15. Hepatitis C
    16. Mumps
    17. Candidiasis
    18. Histoplasmosis
  5. Miscellaneous conditions
    1. Glomerulonephritis
    2. Necrotizing Vasculitis
    3. Systemic Lupus Erythematosus
    4. Acute Kidney transplant rejection
    5. Sarcoidosis
  1. See Acute Tubular Necrosis
  2. Most common cause of intrinsic Acute Renal Failure cases
  3. Final common pathway of Kidney injury resulting in cell death and necrosis (analogous to ARDS)
  4. Mechanism
    1. Tubules injured in most but not all acute failure
      1. Renal ischemia (hypoperfusion with <500 ml urine/day)
        1. Trauma with Hemorrhage (common)
        2. Sepsis (common)
        3. Cardiac Arrest
        4. Interrupted renal blood flow during surgery
      2. Toxins: Nephrotoxic Drugs, pigmenturia and crystals (typically not oliguric)
        1. See Medication Causes of Acute Tubular Necrosis
        2. Rhabdomyolysis
        3. Intravascular Hemolysis
        4. Calcium Phosphate precipitation
        5. Uric Acid crystals
        6. Tumor Lysis Syndrome
        7. Multiple Myeloma
    2. Tubular obstruction
      1. Abnormal material inspissates and plugs flow
    3. Back-leak
      1. Tubular cells loose integrity
      2. Back-leaks ultrafiltrate
      3. Results in poor waste clearance
  5. Course (3 phases)
    1. Initiation phase (minutes to hours)
      1. Starts with well functioning Kidney
      2. Kidney bombarded by potential toxins
    2. Maintenance phase
      1. Established loss of Renal Function
      2. Kidney unresponsive to simple interventions
    3. Recovery phase (weeks to months)
      1. Complete recovery in Acute Tubular Necrosis
  1. See Acute Postrenal Failure
  2. Intrarenal (distal tubules)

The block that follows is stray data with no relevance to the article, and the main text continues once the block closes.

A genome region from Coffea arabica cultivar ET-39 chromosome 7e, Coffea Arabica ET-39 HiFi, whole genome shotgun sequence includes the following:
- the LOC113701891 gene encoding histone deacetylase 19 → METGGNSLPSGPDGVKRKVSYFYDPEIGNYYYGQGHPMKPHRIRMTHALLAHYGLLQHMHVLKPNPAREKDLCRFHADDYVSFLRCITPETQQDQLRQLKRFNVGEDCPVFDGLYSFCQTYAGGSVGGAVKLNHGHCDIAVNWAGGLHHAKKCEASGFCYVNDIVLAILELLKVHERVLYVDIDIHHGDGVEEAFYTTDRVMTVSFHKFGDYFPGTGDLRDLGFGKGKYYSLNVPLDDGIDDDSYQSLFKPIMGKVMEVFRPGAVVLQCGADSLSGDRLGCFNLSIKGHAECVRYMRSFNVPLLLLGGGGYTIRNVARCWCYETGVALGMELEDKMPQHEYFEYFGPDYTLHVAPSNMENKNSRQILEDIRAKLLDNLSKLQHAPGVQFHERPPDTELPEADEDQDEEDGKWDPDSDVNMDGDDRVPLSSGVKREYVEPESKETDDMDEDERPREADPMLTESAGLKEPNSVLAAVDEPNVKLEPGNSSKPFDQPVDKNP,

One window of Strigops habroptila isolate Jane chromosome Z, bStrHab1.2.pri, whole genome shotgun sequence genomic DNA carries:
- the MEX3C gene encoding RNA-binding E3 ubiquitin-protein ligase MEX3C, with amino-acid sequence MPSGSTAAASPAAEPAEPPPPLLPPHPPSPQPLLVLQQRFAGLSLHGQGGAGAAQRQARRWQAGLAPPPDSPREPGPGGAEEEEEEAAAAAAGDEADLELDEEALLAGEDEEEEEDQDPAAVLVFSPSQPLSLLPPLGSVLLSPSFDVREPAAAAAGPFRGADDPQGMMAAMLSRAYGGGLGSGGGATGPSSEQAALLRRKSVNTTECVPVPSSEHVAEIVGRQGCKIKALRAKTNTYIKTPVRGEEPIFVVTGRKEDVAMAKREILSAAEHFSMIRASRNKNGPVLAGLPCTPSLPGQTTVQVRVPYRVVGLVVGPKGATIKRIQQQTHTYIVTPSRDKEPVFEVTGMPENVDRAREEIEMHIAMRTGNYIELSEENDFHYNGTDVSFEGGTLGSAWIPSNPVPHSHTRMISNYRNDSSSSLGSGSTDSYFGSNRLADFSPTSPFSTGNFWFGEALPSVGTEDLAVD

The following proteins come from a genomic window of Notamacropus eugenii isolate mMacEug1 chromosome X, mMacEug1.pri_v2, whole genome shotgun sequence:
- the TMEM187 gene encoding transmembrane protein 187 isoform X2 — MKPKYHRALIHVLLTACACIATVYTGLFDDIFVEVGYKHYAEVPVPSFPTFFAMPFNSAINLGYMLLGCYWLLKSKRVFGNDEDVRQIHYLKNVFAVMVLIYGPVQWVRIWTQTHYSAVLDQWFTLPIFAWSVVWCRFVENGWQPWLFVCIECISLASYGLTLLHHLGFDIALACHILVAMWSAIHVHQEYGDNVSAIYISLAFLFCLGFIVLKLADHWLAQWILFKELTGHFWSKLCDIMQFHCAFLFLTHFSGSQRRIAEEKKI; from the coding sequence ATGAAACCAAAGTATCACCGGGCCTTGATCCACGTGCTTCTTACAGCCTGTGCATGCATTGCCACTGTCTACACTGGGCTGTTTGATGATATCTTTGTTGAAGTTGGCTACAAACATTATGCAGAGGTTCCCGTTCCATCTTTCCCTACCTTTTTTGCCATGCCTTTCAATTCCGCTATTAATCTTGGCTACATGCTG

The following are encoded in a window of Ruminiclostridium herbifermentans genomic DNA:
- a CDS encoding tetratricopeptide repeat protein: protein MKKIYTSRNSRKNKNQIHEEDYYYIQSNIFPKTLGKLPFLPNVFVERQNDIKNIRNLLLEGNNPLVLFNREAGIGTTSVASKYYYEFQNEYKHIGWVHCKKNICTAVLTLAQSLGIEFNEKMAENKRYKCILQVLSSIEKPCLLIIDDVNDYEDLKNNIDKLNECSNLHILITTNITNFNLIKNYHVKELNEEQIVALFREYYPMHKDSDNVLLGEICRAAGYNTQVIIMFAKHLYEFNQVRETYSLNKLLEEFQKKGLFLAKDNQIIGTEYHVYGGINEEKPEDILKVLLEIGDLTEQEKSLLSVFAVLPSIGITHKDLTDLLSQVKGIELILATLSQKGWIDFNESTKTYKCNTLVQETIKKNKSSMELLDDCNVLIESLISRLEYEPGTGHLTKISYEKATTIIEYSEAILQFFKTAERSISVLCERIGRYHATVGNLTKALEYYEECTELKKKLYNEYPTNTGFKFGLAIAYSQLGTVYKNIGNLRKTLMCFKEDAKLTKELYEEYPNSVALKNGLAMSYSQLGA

1. Nephrolithiasis
    2. Multiple Myeloma protein
    3. Medications predisposing to Uric Acid crystals (Hyperuricemia, Gout)
      1. See Medication Causes of Postrenal Failure
      2. Includes Methotrexate, Acyclovir, and Protease Inhibitors (e.g. Indinavir or Crixivan)
  3. Extra-Ureteral Obstruction
    1. Prostate Cancer
    2. Bladder Cancer
    3. Cervical Cancer
    4. Retroperitoneal fibrosis
    5. Accidental ureteral ligation during pelvic surgery
  4. Ureteral Obstruction (Bilateral in Renal Failure)
    1. Nephrolithiasis
    2. Thrombosis
    3. Pyogenic debris or sloughed papillae
    4. Edema from retrograde pyelography
  5. Bladder neck obstruction
    1. Benign Prostatic Hypertrophy (BPH)
    2. Neurogenic Bladder
    3. Prostate Cancer
    4. Bladder Cancer
    5. Autonomic Neuropathy
    6. Ganglionic blocking medication
  6. Urethral Obstruction
    1. Urethral valves
    2. Urethral stricture
  • Mechanism
  • Specific Examples
  1. See Intravenous Contrast Related Acute Renal Failure
  2. Renal Ischemia
    1. Tubular obstruction and back-leak
  3. Aminoglycoside Antibiotics
    1. Decreased Glomerular Filtration Rate
    2. Tubular cell injury
  4. Rhabdomyolysis
    1. Decreased afferent blood flow
    2. Renal tubular obstruction